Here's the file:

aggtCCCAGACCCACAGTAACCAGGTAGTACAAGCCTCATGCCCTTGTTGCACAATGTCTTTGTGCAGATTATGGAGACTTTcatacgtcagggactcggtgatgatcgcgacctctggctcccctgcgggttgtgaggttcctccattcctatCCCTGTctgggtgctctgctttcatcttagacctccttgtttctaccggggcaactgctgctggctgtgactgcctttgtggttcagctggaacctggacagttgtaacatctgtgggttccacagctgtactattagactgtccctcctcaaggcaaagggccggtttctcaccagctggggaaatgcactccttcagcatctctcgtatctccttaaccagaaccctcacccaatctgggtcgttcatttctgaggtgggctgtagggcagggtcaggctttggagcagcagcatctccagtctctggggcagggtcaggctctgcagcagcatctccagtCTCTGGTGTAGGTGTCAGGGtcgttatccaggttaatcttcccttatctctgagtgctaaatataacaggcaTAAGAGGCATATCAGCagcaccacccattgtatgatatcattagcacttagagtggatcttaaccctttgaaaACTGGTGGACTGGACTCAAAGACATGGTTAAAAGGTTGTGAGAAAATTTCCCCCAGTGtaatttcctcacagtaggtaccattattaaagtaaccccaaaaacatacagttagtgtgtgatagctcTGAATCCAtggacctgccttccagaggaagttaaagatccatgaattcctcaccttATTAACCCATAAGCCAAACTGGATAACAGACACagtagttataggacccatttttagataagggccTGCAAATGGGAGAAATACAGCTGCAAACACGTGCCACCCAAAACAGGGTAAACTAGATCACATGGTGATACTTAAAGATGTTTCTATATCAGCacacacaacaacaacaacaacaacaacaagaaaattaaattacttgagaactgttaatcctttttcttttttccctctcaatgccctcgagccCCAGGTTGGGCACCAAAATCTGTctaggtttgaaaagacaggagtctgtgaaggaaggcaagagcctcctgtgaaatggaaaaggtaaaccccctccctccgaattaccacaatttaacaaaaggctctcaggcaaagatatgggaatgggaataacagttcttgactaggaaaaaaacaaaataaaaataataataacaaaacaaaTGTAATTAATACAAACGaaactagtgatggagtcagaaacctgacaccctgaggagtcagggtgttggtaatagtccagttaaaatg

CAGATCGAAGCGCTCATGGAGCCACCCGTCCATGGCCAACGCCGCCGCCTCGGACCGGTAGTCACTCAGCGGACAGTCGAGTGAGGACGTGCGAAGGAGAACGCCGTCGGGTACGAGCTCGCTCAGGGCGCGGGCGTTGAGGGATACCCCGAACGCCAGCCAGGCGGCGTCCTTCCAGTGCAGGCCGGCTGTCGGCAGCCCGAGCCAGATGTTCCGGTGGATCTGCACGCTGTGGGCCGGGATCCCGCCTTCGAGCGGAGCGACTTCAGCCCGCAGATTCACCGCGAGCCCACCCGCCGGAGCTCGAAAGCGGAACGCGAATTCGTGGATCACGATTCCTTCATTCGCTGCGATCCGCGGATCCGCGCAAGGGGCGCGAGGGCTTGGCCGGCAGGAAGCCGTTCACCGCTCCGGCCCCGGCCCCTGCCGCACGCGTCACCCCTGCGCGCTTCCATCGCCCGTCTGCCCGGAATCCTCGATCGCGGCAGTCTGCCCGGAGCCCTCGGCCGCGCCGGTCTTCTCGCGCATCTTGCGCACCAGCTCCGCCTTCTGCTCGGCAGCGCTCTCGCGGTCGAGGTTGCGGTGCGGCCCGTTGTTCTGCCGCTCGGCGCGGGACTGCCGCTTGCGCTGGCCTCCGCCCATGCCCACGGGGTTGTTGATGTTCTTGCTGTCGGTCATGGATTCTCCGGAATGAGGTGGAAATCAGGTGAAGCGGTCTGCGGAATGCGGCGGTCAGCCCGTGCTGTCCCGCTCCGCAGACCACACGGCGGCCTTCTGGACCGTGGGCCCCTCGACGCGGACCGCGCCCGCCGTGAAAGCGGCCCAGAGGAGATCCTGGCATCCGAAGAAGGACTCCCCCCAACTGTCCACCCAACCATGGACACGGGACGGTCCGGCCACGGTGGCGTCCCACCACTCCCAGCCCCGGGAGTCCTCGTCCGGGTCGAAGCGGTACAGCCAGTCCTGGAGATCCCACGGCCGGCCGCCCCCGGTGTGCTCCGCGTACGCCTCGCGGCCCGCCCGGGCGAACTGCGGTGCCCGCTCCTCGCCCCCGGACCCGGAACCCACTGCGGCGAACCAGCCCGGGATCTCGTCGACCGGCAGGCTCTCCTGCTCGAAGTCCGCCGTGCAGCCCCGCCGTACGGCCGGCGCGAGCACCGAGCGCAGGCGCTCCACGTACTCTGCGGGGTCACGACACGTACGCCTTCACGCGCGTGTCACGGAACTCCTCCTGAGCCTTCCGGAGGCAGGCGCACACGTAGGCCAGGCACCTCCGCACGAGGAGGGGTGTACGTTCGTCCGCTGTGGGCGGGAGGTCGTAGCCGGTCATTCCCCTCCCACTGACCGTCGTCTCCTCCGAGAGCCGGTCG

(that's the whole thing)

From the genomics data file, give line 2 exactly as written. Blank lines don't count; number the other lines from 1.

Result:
CAGATCGAAGCGCTCATGGAGCCACCCGTCCATGGCCAACGCCGCCGCCTCGGACCGGTAGTCACTCAGCGGACAGTCGAGTGAGGACGTGCGAAGGAGAACGCCGTCGGGTACGAGCTCGCTCAGGGCGCGGGCGTTGAGGGATACCCCGAACGCCAGCCAGGCGGCGTCCTTCCAGTGCAGGCCGGCTGTCGGCAGCCCGAGCCAGATGTTCCGGTGGATCTGCACGCTGTGGGCCGGGATCCCGCCTTCGAGCGGAGCGACTTCAGCCCGCAGATTCACCGCGAGCCCACCCGCCGGAGCTCGAAAGCGGAACGCGAATTCGTGGATCACGATTCCTTCATTCGCTGCGATCCGCGGATCCGCGCAAGGGGCGCGAGGGCTTGGCCGGCAGGAAGCCGTTCACCGCTCCGGCCCCGGCCCCTGCCGCACGCGTCACCCCTGCGCGCTTCCATCGCCCGTCTGCCCGGAATCCTCGATCGCGGCAGTCTGCCCGGAGCCCTCGGCCGCGCCGGTCTTCTCGCGCATCTTGCGCACCAGCTCCGCCTTCTGCTCGGCAGCGCTCTCGCGGTCGAGGTTGCGGTGCGGCCCGTTGTTCTGCCGCTCGGCGCGGGACTGCCGCTTGCGCTGGCCTCCGCCCATGCCCACGGGGTTGTTGATGTTCTTGCTGTCGGTCATGGATTCTCCGGAATGAGGTGGAAATCAGGTGAAGCGGTCTGCGGAATGCGGCGGTCAGCCCGTGCTGTCCCGCTCCGCAGACCACACGGCGGCCTTCTGGACCGTGGGCCCCTCGACGCGGACCGCGCCCGCCGTGAAAGCGGCCCAGAGGAGATCCTGGCATCCGAAGAAGGACTCCCCCCAACTGTCCACCCAACCATGGACACGGGACGGTCCGGCCACGGTGGCGTCCCACCACTCCCAGCCCCGGGAGTCCTCGTCCGGGTCGAAGCGGTACAGCCAGTCCTGGAGATCCCACGGCCGGCCGCCCCCGGTGTGCTCCGCGTACGCCTCGCGGCCCGCCCGGGCGAACTGCGGTGCCCGCTCCTCGCCCCCGGACCCGGAACCCACTGCGGCGAACCAGCCCGGGATCTCGTCGACCGGCAGGCTCTCCTGCTCGAAGTCCGCCGTGCAGCCCCGCCGTACGGCCGGCGCGAGCACCGAGCGCAGGCGCTCCACGTACTCTGCGGGGTCACGACACGTACGCCTTCACGCGCGTGTCACGGAACTCCTCCTGAGCCTTCCGGAGGCAGGCGCACACGTAGGCCAGGCACCTCCGCACGAGGAGGGGTGTACGTTCGTCCGCTGTGGGCGGGAGGTCGTAGCCGGTCATTCCCCTCCCACTGACCGTCGTCTCCTCCGAGAGCCGGTCG